Customers should expect more “uncarrier” initiatives, such as the 11th addition to the strategy, an app that gives customers free rewards every Tuesday, says chief operating officer Mike Sievert. While some analysts fret T-Mobile will run out of attention-grabbing moves, Sievert says the rewards program was one of the most popular yet – the app ranked third in the Apple app store recently behind only two Pokemon app – and he has plenty more ideas.
T-Mobile’s stock price has been subject to the occasional volatile gusts of merger rumors. On Wednesday, it got hit by the bizarre specter of an un-merger rumor for a few hours.
After T-Mobile’s strong results came out, influential telecom analyst Craig Moffett wrote a report urging investors to stop fixating on merger possibilities and just get excited about the company’s fundamental performance. Headlined “When will people stop thinking of (T-Mobile) as a takeover candidate,” the report went on to praise the company’s “remarkable growth rate.”
Some headlines simplified Moffett’s message. “T-Mobile Takeover Off the Table,” read one. Quickly, T-Mobile’s stock, which had opened at an all-time high of $45.85, dropped as low as $44.29, down 2% on the day despite the world-beating second quarter results. The shares bounced around those lows for a few hours, until Legere and his team got on a call with analysts, including Moffett.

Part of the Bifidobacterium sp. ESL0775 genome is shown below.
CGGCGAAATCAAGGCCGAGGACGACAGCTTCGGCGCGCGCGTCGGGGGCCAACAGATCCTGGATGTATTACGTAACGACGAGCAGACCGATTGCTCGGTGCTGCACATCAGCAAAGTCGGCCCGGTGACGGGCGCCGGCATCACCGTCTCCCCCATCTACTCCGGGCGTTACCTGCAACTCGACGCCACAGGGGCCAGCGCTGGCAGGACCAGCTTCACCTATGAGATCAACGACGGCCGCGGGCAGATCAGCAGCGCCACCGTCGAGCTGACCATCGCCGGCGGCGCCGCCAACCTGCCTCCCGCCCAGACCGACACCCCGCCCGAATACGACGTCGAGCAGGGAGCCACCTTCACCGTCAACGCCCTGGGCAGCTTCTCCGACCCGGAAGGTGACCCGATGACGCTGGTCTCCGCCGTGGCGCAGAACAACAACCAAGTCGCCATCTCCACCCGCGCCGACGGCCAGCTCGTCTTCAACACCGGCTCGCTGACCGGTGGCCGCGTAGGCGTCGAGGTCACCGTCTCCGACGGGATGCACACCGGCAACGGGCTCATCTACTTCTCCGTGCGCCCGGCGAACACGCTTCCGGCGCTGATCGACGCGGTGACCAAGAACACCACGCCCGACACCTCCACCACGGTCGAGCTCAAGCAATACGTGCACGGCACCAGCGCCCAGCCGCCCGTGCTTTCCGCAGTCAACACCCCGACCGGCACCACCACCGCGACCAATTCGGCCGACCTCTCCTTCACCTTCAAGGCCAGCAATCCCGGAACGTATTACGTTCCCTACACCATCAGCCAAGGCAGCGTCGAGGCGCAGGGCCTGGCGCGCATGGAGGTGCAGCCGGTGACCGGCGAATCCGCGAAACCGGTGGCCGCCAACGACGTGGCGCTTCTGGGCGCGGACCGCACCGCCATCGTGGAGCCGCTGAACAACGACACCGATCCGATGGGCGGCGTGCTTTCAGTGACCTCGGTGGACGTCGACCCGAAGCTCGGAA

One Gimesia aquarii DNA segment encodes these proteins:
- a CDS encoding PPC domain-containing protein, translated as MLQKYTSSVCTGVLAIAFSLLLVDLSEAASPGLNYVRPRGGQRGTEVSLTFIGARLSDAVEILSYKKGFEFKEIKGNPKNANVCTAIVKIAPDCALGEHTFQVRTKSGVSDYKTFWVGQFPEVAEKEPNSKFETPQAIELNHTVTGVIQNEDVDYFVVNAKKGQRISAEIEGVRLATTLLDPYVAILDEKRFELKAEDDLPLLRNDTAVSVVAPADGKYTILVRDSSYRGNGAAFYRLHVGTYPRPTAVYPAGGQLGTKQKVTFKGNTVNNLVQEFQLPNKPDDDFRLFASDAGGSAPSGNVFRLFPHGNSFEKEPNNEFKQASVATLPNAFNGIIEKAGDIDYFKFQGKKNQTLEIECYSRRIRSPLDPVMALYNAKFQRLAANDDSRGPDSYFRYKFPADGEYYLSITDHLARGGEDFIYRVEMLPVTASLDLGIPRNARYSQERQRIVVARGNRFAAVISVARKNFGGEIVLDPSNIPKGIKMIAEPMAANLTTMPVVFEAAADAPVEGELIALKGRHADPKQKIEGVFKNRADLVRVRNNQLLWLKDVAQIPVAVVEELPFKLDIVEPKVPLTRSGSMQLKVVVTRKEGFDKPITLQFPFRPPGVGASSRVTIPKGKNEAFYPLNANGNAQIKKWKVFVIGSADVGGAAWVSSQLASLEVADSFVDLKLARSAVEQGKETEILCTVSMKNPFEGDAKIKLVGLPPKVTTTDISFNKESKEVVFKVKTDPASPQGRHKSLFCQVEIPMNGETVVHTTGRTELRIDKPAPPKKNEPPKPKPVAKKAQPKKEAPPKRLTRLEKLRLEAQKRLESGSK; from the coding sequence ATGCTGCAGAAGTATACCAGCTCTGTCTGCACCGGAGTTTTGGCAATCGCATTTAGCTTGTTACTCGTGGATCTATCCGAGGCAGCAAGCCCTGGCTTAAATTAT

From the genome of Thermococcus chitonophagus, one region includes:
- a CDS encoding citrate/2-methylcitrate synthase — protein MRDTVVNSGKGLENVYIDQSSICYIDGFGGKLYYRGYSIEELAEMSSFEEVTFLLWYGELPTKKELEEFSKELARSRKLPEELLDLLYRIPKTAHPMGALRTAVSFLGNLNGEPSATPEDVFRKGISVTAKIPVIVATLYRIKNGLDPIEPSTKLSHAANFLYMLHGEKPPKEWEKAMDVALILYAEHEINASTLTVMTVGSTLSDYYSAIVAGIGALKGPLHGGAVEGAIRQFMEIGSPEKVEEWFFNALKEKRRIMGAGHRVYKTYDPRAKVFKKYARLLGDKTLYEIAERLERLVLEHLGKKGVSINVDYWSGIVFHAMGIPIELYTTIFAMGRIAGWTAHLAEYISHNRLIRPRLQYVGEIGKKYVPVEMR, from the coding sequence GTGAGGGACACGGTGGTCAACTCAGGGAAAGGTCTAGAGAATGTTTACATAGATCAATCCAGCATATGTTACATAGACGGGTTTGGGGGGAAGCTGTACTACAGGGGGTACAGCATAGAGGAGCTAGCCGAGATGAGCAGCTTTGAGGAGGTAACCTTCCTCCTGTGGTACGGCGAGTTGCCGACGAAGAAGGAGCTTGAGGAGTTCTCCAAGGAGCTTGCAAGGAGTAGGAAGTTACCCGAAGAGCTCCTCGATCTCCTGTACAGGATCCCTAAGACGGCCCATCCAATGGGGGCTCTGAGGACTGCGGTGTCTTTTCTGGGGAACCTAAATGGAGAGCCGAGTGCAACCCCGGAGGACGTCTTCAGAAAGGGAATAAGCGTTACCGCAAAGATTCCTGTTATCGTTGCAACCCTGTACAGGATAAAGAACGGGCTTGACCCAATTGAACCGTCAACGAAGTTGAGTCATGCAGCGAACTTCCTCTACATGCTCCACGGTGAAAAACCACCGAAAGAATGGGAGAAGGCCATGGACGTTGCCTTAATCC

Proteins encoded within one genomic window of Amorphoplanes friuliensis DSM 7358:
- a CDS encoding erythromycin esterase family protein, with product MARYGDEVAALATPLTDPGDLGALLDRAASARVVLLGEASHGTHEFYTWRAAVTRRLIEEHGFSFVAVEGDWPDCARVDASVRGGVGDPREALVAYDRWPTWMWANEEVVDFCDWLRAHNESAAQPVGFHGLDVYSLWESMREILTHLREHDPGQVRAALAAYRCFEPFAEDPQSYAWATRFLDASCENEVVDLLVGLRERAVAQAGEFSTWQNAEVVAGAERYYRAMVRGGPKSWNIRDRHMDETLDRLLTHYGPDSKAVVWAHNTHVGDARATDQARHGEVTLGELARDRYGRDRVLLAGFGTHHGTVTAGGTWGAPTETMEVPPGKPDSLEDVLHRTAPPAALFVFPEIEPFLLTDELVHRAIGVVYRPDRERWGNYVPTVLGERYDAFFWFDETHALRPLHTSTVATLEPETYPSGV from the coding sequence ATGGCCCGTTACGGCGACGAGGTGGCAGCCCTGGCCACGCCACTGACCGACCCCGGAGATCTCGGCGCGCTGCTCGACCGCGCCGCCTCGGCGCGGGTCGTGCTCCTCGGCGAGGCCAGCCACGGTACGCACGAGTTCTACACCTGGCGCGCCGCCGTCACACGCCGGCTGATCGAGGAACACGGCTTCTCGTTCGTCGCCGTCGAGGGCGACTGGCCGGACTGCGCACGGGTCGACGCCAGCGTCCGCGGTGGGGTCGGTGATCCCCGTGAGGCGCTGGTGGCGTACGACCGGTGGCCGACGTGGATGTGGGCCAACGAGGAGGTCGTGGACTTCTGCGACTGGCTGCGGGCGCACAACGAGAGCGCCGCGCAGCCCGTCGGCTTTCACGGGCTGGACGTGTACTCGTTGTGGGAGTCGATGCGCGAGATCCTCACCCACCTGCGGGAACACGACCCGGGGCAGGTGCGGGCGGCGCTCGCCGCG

To learn more about T-Mobile’s Binge On feature, watch:
“What I said is a little different than what’s been reported that I said,” Moffett noted on the analyst call when he finally got his turn to speak. “What I said is I wish people would stop focusing so much on M&A and start focusing on how well you guys are actually doing.”
That quickly sent the stock back up to a new all-time high of $45.94. For Legere, it’s one more indication that he’s in the driver seat.
(Update: this story was updated on July 27 to correct that AT&T’s wireless revenue declined 2.1% in the second quarter. The company’s consumer wireless revenue declined 6.5%.)